Justice Department asks for more time to back up Trump's wiretapping allegations

Posted March 14, 2017

The US House Intelligence Committee has called on President Donald Trump to produce evidence by Monday on his yet unfounded claim that his phones at Trump Tower in NY were wiretapped during last year's presidential campaign.

During his explanation Monday, Spicer claimed that Trump meant "surveillance and other activities" when he used the words "wire tapping".

The comments came a day before Monday's deadline set by the House Intelligence Committee, asking the Department of Justice to provide any documentary evidence relating to Mr Trump's allegation, according to ABC News and the Associated Press.

Mr Spicer responded: "He doesn't really think that President Obama went up and tapped his phone personally".

The House Intelligence Committee also requested evidence by Monday in a letter sent to the Justice Department by the House committee chairman, Rep. Devin Nunes, R-Calif., and the panel's ranking Democrat, Rep. Adam Schiff, D-Calif., a senior congressional aide said Saturday.

But members of the House Intelligence Committee asked the Department of Justice to provide evidence of President Trump's claims by Monday.

Spicer also said that Trump's use of quotation marks in his tweet when referring to "wiretap" should be interpreted as "surveillance overall".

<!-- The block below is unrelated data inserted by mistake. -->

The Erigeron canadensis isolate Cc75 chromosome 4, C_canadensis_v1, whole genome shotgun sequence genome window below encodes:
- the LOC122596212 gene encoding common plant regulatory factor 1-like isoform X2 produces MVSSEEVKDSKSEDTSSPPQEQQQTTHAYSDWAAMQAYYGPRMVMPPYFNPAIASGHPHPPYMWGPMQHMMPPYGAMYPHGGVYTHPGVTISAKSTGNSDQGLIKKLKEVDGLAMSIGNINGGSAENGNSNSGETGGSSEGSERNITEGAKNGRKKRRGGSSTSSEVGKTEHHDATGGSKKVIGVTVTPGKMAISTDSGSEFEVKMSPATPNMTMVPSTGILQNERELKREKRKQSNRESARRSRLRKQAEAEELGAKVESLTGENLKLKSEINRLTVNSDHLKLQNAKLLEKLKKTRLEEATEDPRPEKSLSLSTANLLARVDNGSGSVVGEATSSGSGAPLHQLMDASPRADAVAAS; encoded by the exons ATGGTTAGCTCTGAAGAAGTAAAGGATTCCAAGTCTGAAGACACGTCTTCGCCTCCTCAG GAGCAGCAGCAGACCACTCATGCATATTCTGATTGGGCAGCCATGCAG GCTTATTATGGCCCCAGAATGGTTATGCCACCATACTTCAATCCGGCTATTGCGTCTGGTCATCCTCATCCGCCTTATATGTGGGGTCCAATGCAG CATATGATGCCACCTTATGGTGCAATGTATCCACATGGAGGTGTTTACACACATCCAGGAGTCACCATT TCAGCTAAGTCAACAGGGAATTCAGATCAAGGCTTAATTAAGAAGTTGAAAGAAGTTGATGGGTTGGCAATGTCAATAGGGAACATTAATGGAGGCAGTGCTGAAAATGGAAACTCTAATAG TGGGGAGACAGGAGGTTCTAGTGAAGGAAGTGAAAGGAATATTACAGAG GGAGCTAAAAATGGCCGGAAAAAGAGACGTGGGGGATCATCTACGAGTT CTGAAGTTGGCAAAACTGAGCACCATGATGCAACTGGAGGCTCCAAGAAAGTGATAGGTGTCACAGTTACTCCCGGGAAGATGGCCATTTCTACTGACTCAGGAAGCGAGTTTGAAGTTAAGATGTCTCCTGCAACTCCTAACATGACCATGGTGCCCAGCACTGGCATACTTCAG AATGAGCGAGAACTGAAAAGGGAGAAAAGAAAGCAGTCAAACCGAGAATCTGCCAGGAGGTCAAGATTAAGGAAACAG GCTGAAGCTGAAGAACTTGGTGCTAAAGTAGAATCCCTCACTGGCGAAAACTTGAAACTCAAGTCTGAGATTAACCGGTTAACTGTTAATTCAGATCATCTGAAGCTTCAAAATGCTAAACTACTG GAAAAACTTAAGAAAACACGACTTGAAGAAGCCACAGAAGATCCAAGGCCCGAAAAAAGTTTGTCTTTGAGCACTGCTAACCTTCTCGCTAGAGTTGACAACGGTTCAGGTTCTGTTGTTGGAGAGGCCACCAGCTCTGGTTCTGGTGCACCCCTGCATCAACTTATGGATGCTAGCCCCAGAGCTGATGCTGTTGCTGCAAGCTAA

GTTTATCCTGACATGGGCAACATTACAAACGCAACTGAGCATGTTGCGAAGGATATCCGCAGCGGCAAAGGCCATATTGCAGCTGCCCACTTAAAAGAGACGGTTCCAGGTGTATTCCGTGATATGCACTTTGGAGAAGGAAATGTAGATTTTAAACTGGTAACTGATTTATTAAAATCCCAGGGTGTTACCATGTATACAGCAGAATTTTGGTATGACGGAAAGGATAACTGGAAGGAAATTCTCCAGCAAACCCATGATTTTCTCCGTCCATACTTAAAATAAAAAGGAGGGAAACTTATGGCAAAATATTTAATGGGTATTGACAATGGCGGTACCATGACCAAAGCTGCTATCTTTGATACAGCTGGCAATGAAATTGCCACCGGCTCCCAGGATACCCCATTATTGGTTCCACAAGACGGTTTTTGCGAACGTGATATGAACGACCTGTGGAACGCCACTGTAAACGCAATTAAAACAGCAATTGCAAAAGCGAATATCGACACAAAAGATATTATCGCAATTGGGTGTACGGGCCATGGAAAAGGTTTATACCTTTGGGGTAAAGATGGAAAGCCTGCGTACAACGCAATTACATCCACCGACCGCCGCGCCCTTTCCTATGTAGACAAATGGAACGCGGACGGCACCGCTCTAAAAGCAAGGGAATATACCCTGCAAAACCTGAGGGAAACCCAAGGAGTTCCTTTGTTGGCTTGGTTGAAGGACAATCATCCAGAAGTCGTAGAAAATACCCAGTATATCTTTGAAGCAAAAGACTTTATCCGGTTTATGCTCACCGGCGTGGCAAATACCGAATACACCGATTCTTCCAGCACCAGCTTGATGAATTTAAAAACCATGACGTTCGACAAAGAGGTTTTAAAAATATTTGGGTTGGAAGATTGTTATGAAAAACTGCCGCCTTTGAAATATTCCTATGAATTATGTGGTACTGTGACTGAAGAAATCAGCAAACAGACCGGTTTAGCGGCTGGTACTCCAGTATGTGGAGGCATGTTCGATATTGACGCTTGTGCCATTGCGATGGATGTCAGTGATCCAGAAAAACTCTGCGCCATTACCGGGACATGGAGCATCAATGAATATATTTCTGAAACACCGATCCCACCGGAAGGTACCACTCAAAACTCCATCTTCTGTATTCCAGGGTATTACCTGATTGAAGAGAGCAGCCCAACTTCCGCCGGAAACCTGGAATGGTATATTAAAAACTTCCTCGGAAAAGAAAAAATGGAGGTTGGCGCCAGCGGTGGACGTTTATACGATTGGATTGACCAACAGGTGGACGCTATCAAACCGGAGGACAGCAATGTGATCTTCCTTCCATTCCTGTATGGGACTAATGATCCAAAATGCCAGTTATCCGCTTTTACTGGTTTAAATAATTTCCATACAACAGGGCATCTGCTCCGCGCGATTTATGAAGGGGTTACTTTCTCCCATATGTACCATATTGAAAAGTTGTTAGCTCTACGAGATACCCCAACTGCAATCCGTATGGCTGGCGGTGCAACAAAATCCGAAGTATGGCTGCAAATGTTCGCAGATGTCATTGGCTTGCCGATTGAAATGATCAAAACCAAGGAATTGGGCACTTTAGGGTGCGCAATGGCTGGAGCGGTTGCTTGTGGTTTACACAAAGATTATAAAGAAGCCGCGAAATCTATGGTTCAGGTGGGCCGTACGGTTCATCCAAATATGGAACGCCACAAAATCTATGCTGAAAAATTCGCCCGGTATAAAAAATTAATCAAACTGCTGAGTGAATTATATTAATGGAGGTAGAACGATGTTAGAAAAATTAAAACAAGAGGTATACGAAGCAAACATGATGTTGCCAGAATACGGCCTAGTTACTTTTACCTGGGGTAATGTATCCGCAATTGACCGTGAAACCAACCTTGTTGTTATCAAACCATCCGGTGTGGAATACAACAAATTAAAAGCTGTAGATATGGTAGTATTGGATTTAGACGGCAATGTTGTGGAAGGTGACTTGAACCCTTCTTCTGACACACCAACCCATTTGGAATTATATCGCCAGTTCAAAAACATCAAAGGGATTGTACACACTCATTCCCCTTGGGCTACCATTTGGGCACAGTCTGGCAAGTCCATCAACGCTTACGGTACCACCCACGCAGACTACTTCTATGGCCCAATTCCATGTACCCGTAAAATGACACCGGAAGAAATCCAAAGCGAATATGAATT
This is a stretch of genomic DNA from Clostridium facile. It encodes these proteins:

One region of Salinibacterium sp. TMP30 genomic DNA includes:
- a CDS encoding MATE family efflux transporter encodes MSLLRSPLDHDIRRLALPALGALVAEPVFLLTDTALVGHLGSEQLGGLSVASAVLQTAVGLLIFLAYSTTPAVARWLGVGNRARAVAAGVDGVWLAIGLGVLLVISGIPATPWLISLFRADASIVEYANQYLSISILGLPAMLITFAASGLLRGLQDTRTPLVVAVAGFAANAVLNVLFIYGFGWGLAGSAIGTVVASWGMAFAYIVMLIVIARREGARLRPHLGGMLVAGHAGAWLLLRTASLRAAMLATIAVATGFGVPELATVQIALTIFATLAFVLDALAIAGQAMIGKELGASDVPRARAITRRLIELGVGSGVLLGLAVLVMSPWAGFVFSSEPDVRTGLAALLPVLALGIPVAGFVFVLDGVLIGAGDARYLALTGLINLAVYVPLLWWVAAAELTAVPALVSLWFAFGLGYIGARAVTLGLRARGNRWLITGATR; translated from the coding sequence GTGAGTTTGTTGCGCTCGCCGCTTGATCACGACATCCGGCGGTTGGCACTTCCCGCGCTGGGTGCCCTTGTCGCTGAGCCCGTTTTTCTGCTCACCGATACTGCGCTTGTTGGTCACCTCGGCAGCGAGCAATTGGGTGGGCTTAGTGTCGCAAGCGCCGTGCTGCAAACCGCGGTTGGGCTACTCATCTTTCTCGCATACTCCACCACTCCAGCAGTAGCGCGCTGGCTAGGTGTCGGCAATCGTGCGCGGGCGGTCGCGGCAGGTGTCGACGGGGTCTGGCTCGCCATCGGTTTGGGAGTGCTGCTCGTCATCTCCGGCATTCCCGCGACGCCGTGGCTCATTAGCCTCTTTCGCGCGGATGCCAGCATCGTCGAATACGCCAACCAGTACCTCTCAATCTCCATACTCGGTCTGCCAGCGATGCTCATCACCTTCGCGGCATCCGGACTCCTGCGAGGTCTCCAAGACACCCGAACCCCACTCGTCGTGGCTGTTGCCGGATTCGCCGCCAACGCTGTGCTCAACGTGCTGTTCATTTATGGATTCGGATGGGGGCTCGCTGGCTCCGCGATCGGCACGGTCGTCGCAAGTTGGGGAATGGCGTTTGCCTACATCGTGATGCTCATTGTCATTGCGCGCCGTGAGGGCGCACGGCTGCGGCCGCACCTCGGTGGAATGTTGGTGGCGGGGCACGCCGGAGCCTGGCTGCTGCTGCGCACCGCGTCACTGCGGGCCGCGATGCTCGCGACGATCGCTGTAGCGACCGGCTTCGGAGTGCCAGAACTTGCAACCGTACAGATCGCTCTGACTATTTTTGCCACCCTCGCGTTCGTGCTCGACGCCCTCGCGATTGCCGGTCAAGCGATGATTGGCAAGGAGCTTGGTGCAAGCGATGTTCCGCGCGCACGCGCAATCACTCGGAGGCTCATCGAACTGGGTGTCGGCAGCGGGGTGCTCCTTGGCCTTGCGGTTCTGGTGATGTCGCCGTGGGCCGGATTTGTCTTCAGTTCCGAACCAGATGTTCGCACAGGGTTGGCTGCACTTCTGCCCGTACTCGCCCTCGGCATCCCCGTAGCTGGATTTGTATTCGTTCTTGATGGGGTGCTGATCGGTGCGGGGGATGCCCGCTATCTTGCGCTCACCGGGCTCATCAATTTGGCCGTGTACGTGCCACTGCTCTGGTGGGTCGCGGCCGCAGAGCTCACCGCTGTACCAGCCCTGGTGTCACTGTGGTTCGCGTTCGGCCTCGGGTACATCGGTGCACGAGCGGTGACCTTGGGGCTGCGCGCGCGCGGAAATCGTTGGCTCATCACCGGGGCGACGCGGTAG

"What I can say is there are many ways to surveil each other now, unfortunately", including "microwaves that turn into cameras, et cetera", she told The Bergen Record in an interview on Sunday.

Also Monday, Spicer defended the Department of Justice's purging of Obama-appointed USA attorneys as "standard operating procedure" and said it doesn't matter that Trump had told high-profile Manhattan prosecutor Preet Bharara in November that he could stay on.

Tonight! Lacking evidence, White House advisor Kellyanne Conway struggles to back up Trump's wiretap claims. She added that one of these ways of monitoring includes "microwaves that turn into cameras", which we know as "a fact of modern life", she claimed.

Conway offered her own, clarification, saying, she was talking about overall spying and it was not a reference to Trump's wiretapping allegations.

"So far, I don't think the American people have gotten all the answers", Mr McCain said.

A spokesman for former President Barack Obama has denied the claims.

Other than Conway, the Trump Administration has stayed mum on its allegations that Obama was collecting data on their communications, likely because affirming the claims could reinforce the notion that the Trump campaign was communicating with the Russians.

Trump said in third message: 'How low has President Obama gone to tapp my phones during the very sacred election process.